Bacterial Contamination of Drinking Water at Public Facilities

Facilities that serve water to the public sometimes have elevated chlorine and bacteria levels in their treated drinking water, and additional actions are needed. This fact sheet provides public facilities with information about how to protect their customers’ health during an advisory situation.

Emergency Chlorination Notice

An Emergency Chlorination Notice means that at this point your water is safe, but as a precautionary measure, any ice and premixed beverages (i.e. juice, lemonade, formula, etc.) made prior to the notice being issued should be discarded.

Boil Water Advisory

Health effects Associated with Bacteria in Water

Coliform bacteria act as a signal that other microbes which may cause illness are present in the water. Typical symptoms may include diarrhea, cramps, nausea, or yellowing of eyes and skin (jaundice) with headaches or fatigue. Note that these symptoms may be caused by factors other than unsafe water. If people develop symptoms during a boil water notice, they should contact their local health department or health care provider right away.

General Advice for All Public Facilities

  • Inform the public (staff, students and patients) by posting the DNR notice (available from local DNR offices) at faucets and in other prominent locations instructing the public not to drink the water or use it for mixing baby formula.
  • Turn off drinking fountains.
  • Dump ice if it was made on-site, purchase ice from a safe source, clean and sanitize ice machines after “all clear” has been issued.
  • Provide SAFE water for drinking and preparing food, juice, other beverages, and ice. Examples of safe water include:
    • Commercially bottled water.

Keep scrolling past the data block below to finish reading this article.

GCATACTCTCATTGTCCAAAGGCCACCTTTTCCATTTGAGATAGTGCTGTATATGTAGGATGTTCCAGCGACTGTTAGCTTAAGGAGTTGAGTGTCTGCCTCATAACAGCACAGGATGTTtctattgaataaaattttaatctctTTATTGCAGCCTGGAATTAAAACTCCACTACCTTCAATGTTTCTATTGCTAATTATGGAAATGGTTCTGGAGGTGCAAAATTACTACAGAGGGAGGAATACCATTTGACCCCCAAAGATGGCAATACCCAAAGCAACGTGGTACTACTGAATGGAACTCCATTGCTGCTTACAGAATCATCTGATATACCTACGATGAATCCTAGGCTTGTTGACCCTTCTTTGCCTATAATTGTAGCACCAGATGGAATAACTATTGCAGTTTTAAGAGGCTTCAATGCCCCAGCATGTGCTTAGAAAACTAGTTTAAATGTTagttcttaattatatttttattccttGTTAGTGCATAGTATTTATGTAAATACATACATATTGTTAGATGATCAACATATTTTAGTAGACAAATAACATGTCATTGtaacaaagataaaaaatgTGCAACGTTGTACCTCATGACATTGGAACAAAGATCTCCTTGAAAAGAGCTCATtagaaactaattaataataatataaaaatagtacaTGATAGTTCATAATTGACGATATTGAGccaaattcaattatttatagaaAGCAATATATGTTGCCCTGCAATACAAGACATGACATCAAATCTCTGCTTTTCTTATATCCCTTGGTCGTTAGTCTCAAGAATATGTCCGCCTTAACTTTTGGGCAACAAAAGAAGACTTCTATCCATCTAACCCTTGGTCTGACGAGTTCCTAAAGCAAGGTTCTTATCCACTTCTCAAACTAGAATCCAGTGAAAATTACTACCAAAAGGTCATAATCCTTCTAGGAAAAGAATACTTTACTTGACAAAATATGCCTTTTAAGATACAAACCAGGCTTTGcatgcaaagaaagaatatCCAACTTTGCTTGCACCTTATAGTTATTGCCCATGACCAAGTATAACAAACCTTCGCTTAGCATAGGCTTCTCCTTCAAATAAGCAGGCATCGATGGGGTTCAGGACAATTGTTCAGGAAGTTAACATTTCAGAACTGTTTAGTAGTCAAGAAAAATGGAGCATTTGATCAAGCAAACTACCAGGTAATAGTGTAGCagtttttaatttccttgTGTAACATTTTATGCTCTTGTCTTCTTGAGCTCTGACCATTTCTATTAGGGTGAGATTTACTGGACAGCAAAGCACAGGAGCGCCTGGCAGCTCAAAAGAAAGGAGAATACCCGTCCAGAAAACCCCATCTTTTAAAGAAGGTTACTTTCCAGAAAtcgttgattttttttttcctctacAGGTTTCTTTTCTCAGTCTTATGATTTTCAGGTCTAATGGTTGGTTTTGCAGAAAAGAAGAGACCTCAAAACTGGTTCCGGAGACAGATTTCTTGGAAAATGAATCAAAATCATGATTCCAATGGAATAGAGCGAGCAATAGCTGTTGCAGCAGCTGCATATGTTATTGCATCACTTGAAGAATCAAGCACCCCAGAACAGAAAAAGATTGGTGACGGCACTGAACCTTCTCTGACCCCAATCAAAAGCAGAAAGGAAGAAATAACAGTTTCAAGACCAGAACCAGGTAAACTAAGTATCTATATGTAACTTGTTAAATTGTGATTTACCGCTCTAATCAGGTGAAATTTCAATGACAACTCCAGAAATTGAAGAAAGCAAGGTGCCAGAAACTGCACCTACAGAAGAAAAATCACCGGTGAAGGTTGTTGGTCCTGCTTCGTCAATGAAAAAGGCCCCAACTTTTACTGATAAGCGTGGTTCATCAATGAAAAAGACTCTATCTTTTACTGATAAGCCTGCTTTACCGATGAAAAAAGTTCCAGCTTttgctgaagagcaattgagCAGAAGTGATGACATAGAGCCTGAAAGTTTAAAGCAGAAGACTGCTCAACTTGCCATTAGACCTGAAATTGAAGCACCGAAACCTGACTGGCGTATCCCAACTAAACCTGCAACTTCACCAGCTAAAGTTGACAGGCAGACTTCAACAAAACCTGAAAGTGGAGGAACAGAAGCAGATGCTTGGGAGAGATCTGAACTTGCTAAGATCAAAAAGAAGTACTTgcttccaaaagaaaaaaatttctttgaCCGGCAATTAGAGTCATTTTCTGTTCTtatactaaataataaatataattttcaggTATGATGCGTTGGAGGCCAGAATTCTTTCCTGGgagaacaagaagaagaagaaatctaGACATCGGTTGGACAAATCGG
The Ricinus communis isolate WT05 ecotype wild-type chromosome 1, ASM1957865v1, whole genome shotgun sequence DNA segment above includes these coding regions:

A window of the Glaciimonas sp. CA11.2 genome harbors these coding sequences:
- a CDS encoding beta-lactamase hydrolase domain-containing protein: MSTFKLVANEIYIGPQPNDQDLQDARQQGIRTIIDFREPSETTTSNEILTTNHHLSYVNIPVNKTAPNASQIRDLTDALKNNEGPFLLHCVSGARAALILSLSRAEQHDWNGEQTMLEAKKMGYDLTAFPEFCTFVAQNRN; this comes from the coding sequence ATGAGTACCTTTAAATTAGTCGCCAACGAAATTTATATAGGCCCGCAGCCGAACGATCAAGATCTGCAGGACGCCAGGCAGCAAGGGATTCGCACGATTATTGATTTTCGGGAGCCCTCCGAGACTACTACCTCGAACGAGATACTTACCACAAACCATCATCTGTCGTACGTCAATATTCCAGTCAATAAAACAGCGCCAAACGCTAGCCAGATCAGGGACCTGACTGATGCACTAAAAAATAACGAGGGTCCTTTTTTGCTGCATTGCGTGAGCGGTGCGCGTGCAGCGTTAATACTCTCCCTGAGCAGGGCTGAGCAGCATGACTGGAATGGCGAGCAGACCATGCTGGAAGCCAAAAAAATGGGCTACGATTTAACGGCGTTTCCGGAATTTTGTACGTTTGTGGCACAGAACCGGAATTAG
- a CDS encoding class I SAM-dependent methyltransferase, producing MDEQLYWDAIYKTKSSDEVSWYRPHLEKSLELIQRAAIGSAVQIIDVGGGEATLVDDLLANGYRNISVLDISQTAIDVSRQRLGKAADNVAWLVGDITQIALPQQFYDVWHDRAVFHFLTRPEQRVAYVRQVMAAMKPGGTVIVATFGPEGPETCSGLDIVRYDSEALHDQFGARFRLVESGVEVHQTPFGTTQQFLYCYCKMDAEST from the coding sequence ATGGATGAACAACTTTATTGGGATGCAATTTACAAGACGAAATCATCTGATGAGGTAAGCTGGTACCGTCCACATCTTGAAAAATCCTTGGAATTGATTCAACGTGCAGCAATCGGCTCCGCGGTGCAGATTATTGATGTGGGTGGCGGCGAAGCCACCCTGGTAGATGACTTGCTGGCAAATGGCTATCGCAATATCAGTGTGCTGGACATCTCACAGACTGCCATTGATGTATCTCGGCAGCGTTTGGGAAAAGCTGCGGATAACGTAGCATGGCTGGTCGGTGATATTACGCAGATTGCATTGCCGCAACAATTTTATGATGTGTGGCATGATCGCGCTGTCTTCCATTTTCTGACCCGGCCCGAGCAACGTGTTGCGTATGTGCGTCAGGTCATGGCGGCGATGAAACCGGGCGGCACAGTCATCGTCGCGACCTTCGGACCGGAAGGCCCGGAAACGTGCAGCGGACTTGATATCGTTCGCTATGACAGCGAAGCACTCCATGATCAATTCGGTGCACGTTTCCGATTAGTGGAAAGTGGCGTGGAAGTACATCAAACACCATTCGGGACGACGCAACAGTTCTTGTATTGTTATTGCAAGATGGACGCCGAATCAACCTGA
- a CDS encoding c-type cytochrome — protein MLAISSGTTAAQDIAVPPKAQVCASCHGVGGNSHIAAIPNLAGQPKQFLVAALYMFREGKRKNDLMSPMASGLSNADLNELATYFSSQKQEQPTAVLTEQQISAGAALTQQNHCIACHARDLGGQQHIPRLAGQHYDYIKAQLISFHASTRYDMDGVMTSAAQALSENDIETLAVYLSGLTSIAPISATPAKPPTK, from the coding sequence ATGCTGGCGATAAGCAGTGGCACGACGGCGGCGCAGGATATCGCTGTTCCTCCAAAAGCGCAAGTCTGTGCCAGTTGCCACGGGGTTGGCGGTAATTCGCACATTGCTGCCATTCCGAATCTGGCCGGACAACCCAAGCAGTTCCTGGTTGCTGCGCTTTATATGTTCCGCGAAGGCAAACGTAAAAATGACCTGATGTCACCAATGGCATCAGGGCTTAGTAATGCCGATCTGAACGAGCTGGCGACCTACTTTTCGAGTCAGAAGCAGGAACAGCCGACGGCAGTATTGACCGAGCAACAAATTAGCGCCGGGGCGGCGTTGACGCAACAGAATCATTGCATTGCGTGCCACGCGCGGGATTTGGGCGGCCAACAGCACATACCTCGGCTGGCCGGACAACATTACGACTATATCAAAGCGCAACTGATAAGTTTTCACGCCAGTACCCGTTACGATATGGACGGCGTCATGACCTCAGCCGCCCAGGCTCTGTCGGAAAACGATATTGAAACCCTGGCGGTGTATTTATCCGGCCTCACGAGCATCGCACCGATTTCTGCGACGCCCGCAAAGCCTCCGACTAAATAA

• Packaged ice from an approved source.
    • Water that has been at a rolling boil for 1 minute (source: CDC–Centers for Disease Control). Although boiling will make water safe, we recommend that public facilities use a commercial source of safe water.
    • A public water supply system that is safe. Any transport container, whether it is a gallon jug or a tanker truck, must be washed and sanitized before filling with safe, clean water. Sanitize by immersing for 1 minute in a solution of 1 teaspoon of chlorine bleach (5.25%, unscented) per gallon of clean water.

Hospitals, Dental and other Health Care Facilities

  • Follow the section on General Advice for all Public Facilities.

  • All health care facilities should use sterile water for flushing wounds, bottled water for surgical scrub, tube feeding, washing newborns, etc.

  • Dentists and dental hygienists should discontinue use of water cooled instruments such as high-speed handpieces, air/water syringes, and cavitrons; substitute bottled water applied with a bulb syringe for cooling and rinsing purposes; use rubber dams as appropriate; defer treatment for patients who may be at risk, such as small children, the elderly, and those with chronic diseases or suppressed immune systems.

Hotels/Motels

  •  Follow the section on General Advice for All Public Facilities.

  • Post signs in guest rooms that instruct the public not to drink water or use it for brushing teeth, making baby formula, or bathing infants.

Food Service, Food Preparation Facilities

  • Follow the section on General Advice for All Public Facilities.

  • Use only commercially bottled water for ingestion; washing ready to eat foods such as fruit and vegetables; making coffee; cooking; and reconstituting juices, carbonated beverages or other drinks.

  • Turn off all post-mix beverage machines and dump premixed beverages on hand such as juice, lemonade, coffee, soda, ice tea, etc.

  • Turn off beverage vending machines that use the contaminated water supply.

  • Wash utensils either manually or with a dishwasher. Be sure the final rinse of the dishes is done with the proper strength of sanitizer, a bleach solution (one tablespoon of bleach in 2 gallons of cool water) or using 180-degree water.

  • Thoroughly wash hands as usual. Wear gloves after hand washing and prior to handling ready to eat foods.

These procedures must remain in effect until the municipality issues the “all clear” or your private well tests safe. After you are notified that the water is safe and prior to use, clean and sanitize the ice machine, beverage machines and any other piece of equipment that uses tap water.

Follow-up Sampling and Cleaning of Wells (for facilities on a private well)

  • Work with your well contractor to investigate and clean the water system.
  • Work with your local DNR representative to collect necessary follow-up samples.

Municipal Water Users

Resume normal use of the water when you are notified by your system official.

For More Information

Last Revised: November 21, 2018